Ribs: Long, well-sprung, well-laid-back, and oval-shaped, never barrel-chested or slab-sided.
Tail: May be set just slightly below the level of the topline, or neither high nor low on the croup, but always as a natural extension of the topline. It is thick at the base and tapering toward the tip. The tail is carried in accordance with the dog’s mood and energy level, often above the level of the topline or higher, but never tucked. The tail is of a moderate length, with the tip of the last vertebrae extending to the hock joints when held down. The tail may be sabered, sickled, or gently curved.

Forequarters and Hindquarters

Forequarters: Forequarters are always in balance with the hindquarters. Forequarters are well angulated with well-laid-back shoulder blades. Shoulder blades are fairly long and approximately equal in length to the upper arm and forearm.
Elbows: Elbows are close to the body. The point of the elbows is approximately half the dog’s height at the withers.
Forelegs: Frontal View: Straight, of good muscle, of moderate (yet sturdy) bone, and parallel to one another.
Side View: The forelimbs appear straight with strong pasterns.
Pasterns: Never weak or broken.
Hindquarters: Upper thigh and lower thigh are fairly long and equal in length with strong and moderate (yet sturdy) bone. They are well muscled.
Rear View: When viewed from the rear, the rear pasterns are parallel to one another.
Side View: Good angulation will allow the rear toes to align with the point of the rump or within one to two paw-lengths behind the point of the rump, with the rear pasterns remaining perpendicular to the ground and parallel to one another.
Stifle Joint: Well-angulated with a good bend to well-let-down rear pasterns.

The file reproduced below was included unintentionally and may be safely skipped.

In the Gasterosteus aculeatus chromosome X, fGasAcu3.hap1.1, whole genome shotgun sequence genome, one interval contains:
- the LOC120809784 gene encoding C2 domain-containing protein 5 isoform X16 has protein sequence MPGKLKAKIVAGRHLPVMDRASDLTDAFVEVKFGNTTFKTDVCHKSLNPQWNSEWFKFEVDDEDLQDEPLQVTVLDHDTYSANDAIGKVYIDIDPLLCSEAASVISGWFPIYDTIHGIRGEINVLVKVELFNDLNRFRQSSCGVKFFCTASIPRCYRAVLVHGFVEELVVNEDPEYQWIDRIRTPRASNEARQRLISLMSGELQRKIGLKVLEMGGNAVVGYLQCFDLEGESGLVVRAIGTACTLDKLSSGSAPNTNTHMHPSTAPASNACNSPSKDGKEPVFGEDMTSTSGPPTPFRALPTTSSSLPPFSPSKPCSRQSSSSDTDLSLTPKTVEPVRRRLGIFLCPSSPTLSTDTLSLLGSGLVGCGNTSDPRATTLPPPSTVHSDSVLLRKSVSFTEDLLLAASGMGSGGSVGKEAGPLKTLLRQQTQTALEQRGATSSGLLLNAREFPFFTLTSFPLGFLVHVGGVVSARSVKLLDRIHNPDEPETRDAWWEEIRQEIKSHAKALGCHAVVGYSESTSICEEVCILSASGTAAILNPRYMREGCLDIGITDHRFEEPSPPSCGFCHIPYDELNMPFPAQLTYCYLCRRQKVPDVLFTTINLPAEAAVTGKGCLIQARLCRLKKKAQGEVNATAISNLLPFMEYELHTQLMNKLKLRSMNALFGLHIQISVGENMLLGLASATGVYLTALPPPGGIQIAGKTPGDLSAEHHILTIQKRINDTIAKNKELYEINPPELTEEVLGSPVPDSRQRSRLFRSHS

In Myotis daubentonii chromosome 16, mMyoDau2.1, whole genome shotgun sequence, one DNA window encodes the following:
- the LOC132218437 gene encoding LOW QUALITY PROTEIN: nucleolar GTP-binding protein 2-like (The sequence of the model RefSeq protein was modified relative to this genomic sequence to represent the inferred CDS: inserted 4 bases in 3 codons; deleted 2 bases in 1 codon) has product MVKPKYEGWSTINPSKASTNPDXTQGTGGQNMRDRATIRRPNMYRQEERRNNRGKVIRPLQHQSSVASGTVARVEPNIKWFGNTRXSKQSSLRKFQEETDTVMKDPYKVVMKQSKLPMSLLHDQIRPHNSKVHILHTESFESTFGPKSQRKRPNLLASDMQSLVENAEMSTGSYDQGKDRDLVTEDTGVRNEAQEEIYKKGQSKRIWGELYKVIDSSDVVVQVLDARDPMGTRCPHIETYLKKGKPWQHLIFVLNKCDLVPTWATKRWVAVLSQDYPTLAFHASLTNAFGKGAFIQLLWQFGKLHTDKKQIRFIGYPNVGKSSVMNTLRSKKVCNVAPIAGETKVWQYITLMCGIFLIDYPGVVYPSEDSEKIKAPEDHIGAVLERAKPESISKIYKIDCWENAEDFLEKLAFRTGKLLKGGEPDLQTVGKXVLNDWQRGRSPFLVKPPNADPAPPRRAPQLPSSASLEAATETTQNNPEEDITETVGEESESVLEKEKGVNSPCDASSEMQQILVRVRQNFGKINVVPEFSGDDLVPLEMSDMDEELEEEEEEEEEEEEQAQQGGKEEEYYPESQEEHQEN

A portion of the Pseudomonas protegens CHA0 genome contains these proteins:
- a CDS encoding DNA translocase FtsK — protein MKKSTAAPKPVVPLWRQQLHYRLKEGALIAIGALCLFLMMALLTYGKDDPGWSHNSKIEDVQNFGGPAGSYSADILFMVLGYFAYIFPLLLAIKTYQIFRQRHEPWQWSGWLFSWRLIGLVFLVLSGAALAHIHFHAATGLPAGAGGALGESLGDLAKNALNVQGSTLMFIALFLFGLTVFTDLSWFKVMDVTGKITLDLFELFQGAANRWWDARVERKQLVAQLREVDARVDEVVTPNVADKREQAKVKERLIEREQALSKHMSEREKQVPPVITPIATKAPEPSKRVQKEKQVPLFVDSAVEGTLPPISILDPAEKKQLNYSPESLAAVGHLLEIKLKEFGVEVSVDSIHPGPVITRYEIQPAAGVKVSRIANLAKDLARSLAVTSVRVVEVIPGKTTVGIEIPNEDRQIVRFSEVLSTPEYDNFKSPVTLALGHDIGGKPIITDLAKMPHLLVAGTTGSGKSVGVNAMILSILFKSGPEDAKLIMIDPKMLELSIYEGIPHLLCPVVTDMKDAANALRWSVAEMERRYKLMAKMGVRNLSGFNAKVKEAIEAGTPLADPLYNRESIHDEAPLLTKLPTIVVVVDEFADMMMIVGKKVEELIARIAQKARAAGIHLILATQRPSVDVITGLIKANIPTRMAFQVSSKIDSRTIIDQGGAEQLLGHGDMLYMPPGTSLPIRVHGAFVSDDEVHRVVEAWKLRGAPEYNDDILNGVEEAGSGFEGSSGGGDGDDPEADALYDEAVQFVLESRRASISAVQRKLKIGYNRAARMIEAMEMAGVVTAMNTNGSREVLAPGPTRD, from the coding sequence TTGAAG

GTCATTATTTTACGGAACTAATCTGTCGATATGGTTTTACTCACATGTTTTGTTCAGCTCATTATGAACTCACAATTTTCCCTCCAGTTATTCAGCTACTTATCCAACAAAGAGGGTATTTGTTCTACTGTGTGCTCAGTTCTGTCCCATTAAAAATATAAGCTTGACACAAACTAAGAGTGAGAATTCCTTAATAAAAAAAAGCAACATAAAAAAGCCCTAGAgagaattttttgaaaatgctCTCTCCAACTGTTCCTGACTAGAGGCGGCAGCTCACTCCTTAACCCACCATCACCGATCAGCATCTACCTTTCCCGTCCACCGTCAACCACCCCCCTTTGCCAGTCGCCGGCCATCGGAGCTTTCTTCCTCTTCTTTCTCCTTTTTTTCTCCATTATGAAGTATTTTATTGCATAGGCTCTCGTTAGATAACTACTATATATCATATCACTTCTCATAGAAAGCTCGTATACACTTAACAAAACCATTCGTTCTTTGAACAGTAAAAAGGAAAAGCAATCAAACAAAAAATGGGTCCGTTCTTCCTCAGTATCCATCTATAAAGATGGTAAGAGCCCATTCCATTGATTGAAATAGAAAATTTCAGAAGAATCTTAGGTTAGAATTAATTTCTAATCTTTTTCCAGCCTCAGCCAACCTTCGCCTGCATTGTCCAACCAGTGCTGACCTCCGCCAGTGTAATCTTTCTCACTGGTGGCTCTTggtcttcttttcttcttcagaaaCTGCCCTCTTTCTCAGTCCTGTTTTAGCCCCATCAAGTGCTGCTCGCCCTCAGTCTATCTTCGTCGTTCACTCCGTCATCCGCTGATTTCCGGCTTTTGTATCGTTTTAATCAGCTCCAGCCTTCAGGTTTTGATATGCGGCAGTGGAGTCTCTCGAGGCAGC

Angulations: Angulation of hindquarters is always in balance with angulation of forequarters.
Feet: Oval to round and compact, with well-arched toes and tough pads. Toes may be webbed. Single or double dewclaws may be present.

Coat

Skin: Well-fitted, yet supple. The skin should never obstruct the outline of the dog.
Coat Type: The coat is short, smooth, and close to the body throughout. The texture is rough to fine and glossy. The undercoat is dense and soft. The coat may be slightly longer on the neck, forming a light ruff, and on the tail, may form a light brush, although a smooth tail is equally acceptable.
Coat Color or Pattern: Any shade of brindle ranging from and including yellow, tan, red, brown, black, gray, blue or slate, liver, Isabella (mouse), gold, or orange, all with or without a black or gray muzzle. May also have a corresponding saddle, creeping tan, or blanket with tan points, brindled tan, or brindle points. Non-brindles do sometimes occur and can appear black, liver, Isabella (mouse), cream, gold, tan, sandy, yellow, red, ochre, and with varying shades of fawn or buckskin (tan with melanistic mask). Leopard of any eumelanistic based color, including black leopard, blue leopard, liver leopard, silver leopard, Isabella (mouse) leopard, or with saddle, tricolors, creeping tan, running tan). All with or without white markings. Large patches or amounts of white indicating homogenous merle genotype/phenotype are undesirable and should be avoided in breeding programs.